I was in line at my local mega-chain bookstore last night when I realized the person paying at the register in front of me was a man, wearing a long wig, make-up, long painted fingernails, a number of flashy rings, earrings, and a diamond-ique nose ring. It is not the first time I have run into a person who was cross-dressing, but my immediate reaction was pity. Oh no, the poor guy, so uncomfortable in his skin that he feels the need to walk around in public assuming another identity.
And then it hit me like a ton of bricks. How was I any different?
I stumbled upon, and was drawn to, this particular community because it’s been hard for me to “come out” as an agnostic to my family and to some of my friends. Many hours of my life are spent dressed up as a good Christian by implication and in the absence of evidence to the contrary. I simply have not been able to face them all with the, “I’m sorry, I don’t believe what you believe anymore” line.
What makes it so difficult to truthfully acknowledge a new agnostic view to Christians around you? Obviously there must be a strong fear of judgement that is all-consuming…
Why do people make a big show of praying before meals in public, at restaurants? This is one thing about dining out with my family that makes me crazy. As a recovering former Evangelical I find the public prayer thing about as comfortable as when people embark on public displays of affection at the “get a room” level. Restaurant prayer is like a piece of performance art. If it was really just about the prayer itself and the need to appeal to God before dining surely it could be done silently and to oneself.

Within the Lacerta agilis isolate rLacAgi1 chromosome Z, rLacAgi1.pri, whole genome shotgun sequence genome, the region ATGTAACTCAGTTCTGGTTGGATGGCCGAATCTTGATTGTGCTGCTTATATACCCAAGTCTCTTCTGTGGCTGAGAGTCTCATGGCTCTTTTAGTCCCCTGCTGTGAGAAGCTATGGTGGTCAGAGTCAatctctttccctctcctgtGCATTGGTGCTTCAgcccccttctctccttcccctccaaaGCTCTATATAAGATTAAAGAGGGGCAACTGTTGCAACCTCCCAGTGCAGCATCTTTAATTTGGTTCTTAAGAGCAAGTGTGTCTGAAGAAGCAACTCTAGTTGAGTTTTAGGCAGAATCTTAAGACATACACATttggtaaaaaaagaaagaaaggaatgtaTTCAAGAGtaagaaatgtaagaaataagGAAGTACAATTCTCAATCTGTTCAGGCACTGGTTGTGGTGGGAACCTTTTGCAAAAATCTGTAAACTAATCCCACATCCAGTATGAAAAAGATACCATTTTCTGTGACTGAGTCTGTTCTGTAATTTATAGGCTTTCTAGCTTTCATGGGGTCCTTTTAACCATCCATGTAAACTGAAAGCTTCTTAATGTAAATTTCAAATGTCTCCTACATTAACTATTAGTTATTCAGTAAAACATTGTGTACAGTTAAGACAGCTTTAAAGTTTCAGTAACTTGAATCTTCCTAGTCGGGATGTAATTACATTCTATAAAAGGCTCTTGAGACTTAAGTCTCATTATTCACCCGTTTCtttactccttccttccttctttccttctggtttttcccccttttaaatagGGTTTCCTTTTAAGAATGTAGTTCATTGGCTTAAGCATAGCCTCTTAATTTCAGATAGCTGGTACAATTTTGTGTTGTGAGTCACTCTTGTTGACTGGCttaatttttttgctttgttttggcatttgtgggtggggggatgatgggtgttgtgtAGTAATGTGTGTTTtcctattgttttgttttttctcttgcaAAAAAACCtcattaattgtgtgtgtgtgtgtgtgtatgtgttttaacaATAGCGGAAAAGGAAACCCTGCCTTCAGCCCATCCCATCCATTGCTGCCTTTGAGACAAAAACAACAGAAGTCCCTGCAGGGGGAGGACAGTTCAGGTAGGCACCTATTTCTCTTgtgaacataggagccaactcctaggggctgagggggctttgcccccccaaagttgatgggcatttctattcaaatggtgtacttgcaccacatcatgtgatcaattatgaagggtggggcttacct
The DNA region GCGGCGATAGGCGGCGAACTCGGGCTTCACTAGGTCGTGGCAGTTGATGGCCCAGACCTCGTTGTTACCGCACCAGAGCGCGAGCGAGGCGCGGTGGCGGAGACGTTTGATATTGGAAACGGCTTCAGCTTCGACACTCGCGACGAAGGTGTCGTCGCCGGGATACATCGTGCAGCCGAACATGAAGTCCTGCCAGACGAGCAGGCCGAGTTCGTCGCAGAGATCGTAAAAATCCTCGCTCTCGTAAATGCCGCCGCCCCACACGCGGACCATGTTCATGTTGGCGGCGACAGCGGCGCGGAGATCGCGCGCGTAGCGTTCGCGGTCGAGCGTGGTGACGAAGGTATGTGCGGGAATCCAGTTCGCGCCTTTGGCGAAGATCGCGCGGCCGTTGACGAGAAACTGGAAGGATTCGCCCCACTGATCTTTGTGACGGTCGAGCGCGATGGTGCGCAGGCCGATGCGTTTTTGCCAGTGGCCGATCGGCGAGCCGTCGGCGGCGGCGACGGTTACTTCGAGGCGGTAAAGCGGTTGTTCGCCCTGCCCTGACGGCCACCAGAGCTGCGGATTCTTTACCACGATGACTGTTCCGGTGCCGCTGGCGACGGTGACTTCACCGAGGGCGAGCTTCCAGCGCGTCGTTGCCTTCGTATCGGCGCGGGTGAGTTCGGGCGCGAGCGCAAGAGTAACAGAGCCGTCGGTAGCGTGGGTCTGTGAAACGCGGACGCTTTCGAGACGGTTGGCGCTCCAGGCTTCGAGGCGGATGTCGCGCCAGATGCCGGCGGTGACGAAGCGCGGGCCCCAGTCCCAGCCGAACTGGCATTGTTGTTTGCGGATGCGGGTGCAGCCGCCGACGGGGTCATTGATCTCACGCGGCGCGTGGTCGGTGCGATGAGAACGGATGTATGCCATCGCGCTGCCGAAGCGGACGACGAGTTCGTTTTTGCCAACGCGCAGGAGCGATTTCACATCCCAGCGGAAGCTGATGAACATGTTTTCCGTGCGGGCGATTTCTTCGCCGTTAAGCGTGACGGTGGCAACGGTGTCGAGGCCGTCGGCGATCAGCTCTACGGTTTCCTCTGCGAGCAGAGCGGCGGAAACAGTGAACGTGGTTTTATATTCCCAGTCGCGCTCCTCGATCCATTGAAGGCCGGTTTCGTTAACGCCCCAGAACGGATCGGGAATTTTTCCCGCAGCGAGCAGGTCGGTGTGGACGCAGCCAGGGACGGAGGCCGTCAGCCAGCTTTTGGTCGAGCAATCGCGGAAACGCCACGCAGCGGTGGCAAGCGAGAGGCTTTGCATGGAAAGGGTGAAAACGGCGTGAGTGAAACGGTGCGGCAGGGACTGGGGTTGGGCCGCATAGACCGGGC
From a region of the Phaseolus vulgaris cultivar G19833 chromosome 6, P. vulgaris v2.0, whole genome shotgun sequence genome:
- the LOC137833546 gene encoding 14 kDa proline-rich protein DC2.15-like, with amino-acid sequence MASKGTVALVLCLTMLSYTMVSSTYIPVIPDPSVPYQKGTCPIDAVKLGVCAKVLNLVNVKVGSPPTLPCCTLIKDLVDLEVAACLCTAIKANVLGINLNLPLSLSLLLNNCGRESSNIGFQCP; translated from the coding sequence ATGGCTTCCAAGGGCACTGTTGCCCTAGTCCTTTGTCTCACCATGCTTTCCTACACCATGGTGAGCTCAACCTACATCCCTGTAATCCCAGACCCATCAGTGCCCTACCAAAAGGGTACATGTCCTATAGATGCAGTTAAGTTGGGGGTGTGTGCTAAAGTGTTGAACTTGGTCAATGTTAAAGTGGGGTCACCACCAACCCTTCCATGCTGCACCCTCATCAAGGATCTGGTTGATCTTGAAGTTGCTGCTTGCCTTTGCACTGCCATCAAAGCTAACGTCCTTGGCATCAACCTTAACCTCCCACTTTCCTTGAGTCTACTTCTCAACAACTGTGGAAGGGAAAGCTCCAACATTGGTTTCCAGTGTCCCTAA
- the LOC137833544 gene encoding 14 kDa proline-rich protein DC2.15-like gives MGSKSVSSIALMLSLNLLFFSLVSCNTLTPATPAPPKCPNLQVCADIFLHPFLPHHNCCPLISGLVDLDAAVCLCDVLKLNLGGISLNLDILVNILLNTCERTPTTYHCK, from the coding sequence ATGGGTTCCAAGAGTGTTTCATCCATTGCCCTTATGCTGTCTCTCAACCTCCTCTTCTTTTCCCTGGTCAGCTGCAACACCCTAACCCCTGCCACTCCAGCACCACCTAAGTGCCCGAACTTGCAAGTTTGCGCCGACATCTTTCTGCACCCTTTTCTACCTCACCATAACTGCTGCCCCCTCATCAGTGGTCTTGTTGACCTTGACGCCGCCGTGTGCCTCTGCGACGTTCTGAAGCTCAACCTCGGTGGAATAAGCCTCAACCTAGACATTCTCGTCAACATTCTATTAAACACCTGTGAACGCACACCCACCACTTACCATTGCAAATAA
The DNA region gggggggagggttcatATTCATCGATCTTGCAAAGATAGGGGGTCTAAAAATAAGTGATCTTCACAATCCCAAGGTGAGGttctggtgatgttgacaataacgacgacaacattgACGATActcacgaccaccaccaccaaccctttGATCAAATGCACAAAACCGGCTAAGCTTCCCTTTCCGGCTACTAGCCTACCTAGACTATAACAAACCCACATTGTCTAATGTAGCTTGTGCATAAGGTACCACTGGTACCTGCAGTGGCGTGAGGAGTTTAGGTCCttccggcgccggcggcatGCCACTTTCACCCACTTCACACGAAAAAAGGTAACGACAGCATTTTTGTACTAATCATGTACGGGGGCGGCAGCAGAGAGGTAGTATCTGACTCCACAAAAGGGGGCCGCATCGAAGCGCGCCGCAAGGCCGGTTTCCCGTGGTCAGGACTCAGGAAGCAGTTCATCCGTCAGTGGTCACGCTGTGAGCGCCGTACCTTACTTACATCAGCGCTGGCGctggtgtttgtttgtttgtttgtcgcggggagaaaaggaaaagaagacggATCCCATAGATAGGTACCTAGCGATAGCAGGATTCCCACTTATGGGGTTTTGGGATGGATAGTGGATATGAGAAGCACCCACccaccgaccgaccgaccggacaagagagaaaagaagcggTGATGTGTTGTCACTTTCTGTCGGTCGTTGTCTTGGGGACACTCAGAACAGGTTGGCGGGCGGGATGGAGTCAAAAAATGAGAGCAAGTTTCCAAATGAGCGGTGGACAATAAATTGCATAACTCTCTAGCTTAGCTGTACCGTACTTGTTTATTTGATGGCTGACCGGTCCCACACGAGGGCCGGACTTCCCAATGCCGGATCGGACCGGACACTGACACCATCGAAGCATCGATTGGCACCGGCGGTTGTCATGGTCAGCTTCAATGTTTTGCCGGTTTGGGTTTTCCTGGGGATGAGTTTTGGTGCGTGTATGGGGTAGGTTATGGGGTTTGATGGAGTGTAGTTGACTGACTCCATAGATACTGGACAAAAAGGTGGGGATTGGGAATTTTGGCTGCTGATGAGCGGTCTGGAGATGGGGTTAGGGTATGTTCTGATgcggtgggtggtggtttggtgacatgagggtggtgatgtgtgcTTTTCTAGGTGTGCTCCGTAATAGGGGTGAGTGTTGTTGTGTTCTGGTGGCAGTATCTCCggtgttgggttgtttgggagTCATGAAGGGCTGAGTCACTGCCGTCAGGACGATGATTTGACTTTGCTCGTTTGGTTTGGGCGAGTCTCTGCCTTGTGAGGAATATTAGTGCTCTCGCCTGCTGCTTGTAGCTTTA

Given that this little ritual seems to be quite popular in some circles, it becomes important to consider what to do with your status as a conscientious objector when the time arises. How should you conduct yourself if someone in your dinner party assumes that it’s time for public prayer and does the “grab hands bow heads start reciting” thing in your presence? There is substantial peer pressure to participate. Yet, I really want to not participate.
At some basic level, I postulate that it relates to another issue which I find is quite pervasive in my family of Evangelicals. There is a tacit assumption that everyone in the room always agrees. There are a set of suitable beliefs, including megachurch-style Evangelical Christianity and a deep admiration for George Bush, and everyone is expected to have these beliefs. The participation in public prayer is just another of the unwritten behavior rules that govern the pack. Nod your heads, don’t question, vote as you are told…